HOW TO FISH.
George and I would have gone pretty hungry in our camp and on our tramps while in Norway had we not both been able to catch fish, for there was little else in the woods to eat besides blue-berries (we were now too high up for the wild raspberries which are so good in the valleys).
Every Scout must know how to fish, otherwise he would feel so silly if he died of starvation alongside a stream full of trout. And fishing--like shooting, or cooking, or swimming, or anything else--is not a thing that you can do straight off without having practised it beforehand; so my advice to Tenderfoots is to take every chance of learning how to fish, so that they may be able to do it when they may be in need of fish for food.
Sea fishing, as you know, is generally done with a long line from a boat, with a good lump of lead on the end of the line, and a number of hooks every foot or so up it, baited with strips of fish with the silvery skin left on them.
Then in rivers and lakes you fish with rod and line, with a float to hold the bait at the right distance above the bottom. The hook is on a yard or so of gut line, which is invisible to the fish; this is weighted with split shot or small bits of lead, and the bait is usually a worm, or a grub, or a little bit of bread paste. This kind of fishing is called bottom fishing.
By the way, here is a good dodge for catching worms which every Scout ought to know.
Mix a little mustard powder in a can of water, and then sprinkle the water over a grass plot, and very _soon you_ will see worms coming up out of the ground in a tremendous hurry.
It would be rather a fine conjuring trick to play when people are not up to it--to take an ordinary watering-pot and apparently pour ordinary water on the grass, and then play a mouth-organ or whistle a tune to call up the worms. Someone else will be sure to try it, too, and if you have taken care to empty your can of mustard and water they will put in plain water and will get no result in the shape of worms.
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Then there is a third kind of fishing, and that is fly-fishing. It is the most difficult, but at the same time the most useful, because it is the only way that will do in the rapid rivers and streams with which you meet in the wilds; and also it can be used on lakes and slower rivers, and it is much the best fun.
All the boys in Norway catch their fish by fly-fishing. You have to have a whippy rod with a long line to it, and a long piece of gut (called the "cast") on it, with from one to three hooks made to look like flies on it, these are fixed at about two feet apart.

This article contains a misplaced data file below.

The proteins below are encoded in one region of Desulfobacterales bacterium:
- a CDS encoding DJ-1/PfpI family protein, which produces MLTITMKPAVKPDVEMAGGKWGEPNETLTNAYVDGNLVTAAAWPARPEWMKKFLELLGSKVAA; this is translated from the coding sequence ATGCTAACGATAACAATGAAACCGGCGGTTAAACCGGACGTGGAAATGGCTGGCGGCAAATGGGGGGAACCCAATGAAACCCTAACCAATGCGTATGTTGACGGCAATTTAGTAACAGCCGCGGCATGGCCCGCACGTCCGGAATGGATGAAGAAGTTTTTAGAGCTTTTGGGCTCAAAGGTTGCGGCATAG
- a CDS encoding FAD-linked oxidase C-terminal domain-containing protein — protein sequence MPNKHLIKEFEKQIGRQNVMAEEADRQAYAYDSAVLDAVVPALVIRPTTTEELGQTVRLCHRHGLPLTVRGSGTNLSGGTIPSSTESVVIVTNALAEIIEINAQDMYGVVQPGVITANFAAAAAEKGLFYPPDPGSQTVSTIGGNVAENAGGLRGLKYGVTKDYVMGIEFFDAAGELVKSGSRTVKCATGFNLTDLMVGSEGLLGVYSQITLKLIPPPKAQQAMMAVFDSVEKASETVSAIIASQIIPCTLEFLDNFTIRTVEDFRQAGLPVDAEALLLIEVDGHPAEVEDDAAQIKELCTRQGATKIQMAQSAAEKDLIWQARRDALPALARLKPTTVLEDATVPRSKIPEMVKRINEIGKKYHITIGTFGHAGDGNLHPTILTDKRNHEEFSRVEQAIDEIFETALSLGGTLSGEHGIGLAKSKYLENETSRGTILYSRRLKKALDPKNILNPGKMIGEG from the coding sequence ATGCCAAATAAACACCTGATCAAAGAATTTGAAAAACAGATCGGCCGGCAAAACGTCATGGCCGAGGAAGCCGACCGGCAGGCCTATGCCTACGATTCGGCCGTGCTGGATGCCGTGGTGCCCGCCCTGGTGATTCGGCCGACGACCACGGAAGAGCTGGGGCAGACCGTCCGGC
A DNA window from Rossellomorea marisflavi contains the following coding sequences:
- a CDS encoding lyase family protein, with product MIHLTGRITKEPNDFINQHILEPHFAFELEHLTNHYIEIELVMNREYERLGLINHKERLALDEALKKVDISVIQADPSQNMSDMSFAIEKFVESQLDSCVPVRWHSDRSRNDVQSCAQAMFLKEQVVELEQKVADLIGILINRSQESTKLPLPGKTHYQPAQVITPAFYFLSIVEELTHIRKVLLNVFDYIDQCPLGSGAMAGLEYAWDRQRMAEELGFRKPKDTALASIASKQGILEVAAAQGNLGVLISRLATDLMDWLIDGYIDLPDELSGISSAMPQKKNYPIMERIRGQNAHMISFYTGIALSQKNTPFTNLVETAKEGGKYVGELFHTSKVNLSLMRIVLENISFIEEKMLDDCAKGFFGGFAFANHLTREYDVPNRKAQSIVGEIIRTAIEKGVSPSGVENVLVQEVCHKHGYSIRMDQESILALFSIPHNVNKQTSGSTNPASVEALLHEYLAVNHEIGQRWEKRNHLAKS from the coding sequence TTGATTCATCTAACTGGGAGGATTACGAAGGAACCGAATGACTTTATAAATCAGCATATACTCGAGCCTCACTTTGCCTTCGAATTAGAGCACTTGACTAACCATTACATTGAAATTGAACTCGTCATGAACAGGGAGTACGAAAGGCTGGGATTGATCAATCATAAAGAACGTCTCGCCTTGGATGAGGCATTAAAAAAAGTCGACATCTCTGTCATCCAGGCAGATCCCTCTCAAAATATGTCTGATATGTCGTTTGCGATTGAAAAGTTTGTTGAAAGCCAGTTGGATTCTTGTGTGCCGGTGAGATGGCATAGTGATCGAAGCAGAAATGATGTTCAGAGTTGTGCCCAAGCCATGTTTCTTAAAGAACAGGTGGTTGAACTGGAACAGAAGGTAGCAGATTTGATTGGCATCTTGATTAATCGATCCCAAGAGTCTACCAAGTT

By using the rod as a spring you can throw the line a long distance to any point you wish, so that the flies will float past the nose of a fish and tempt him to rush out and swallow one.
The throwing of the fly--casting it is called--is at first the difficulty for a beginner, but it comes all right with a little practice. You can learn to do it perfectly well without going to a river and without having any hooks on your line to begin with.
Take a rod, and a line as long as a rod and a half, and try throwing it in a field or road or anywhere--till you can get the line to go out perfectly straight to its full extent on to the ground at the spot you wish. The great points to remember which are the key to success arc these: All the work is done by the tip of the rod, not the butt. Bring your rod back with a little jerk at the end to throw the line back behind you, but don't let the rod itself go back much beyond the upright position.
[Illustration: LEARNING TO THROW THE FLY.]
Before throwing the line forward again, give a pause so that it has time to straighten itself behind you--and that pause is the secret of the whole thing. It must not be too short, or your line will still be curled up when you shoot it forward and will not go out the distance you want, and if the pause is too long it will fall and catch on the ground behind you, and also will lose its spring. That is where practice is so necessary, so that you know exactly how long to pause.